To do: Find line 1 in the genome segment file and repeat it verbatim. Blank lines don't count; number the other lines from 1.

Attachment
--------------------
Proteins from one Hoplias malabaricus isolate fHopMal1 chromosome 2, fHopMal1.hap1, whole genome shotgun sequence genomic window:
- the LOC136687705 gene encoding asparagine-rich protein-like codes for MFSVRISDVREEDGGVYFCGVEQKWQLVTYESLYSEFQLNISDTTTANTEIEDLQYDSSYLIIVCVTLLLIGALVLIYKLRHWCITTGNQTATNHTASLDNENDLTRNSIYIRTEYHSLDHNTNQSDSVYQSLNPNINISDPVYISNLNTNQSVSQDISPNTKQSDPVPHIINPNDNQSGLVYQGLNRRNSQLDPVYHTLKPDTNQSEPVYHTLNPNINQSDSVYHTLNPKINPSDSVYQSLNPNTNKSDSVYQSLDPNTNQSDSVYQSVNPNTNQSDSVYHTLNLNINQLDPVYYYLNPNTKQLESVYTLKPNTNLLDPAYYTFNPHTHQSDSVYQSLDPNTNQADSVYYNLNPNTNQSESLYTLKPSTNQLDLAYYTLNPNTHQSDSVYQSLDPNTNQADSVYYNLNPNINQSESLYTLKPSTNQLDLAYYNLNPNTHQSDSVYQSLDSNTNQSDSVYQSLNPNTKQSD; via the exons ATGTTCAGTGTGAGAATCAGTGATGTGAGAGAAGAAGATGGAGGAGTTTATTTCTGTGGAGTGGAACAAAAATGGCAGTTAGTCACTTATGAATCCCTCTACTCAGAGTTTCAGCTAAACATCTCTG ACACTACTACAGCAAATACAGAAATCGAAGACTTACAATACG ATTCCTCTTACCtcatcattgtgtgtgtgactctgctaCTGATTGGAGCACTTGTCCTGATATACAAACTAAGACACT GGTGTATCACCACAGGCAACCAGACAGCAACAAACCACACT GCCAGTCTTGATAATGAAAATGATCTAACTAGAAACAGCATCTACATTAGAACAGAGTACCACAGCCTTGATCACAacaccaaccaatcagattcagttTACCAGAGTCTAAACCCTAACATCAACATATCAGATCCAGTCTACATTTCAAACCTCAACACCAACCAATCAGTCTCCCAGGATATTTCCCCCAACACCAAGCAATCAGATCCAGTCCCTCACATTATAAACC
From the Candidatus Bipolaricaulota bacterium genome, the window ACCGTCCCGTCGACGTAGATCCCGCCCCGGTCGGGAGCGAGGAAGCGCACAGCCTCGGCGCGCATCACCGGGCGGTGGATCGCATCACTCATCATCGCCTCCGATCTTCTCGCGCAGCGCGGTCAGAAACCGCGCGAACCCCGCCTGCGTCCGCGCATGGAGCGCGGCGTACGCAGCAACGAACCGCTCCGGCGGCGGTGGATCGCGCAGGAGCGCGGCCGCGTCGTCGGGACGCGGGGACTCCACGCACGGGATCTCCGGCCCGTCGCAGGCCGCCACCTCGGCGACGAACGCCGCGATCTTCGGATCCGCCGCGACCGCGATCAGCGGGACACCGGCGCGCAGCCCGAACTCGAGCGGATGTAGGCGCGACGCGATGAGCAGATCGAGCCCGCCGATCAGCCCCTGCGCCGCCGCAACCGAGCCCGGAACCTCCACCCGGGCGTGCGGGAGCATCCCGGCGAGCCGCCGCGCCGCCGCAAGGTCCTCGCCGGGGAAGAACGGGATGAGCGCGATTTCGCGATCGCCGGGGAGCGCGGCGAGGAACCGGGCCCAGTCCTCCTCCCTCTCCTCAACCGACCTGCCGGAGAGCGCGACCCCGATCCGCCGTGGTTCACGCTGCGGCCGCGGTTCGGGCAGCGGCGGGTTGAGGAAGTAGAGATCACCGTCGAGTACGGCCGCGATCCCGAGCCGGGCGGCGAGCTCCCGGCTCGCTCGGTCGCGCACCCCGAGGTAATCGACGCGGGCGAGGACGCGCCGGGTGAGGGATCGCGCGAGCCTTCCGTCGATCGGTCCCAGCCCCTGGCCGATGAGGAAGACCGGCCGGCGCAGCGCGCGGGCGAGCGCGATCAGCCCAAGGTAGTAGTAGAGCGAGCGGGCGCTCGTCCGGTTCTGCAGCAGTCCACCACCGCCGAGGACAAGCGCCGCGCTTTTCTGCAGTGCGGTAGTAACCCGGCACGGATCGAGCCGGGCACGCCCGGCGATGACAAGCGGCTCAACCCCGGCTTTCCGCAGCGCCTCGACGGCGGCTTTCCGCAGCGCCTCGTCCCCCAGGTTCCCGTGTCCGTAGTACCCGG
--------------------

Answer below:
Proteins from one Hoplias malabaricus isolate fHopMal1 chromosome 2, fHopMal1.hap1, whole genome shotgun sequence genomic window: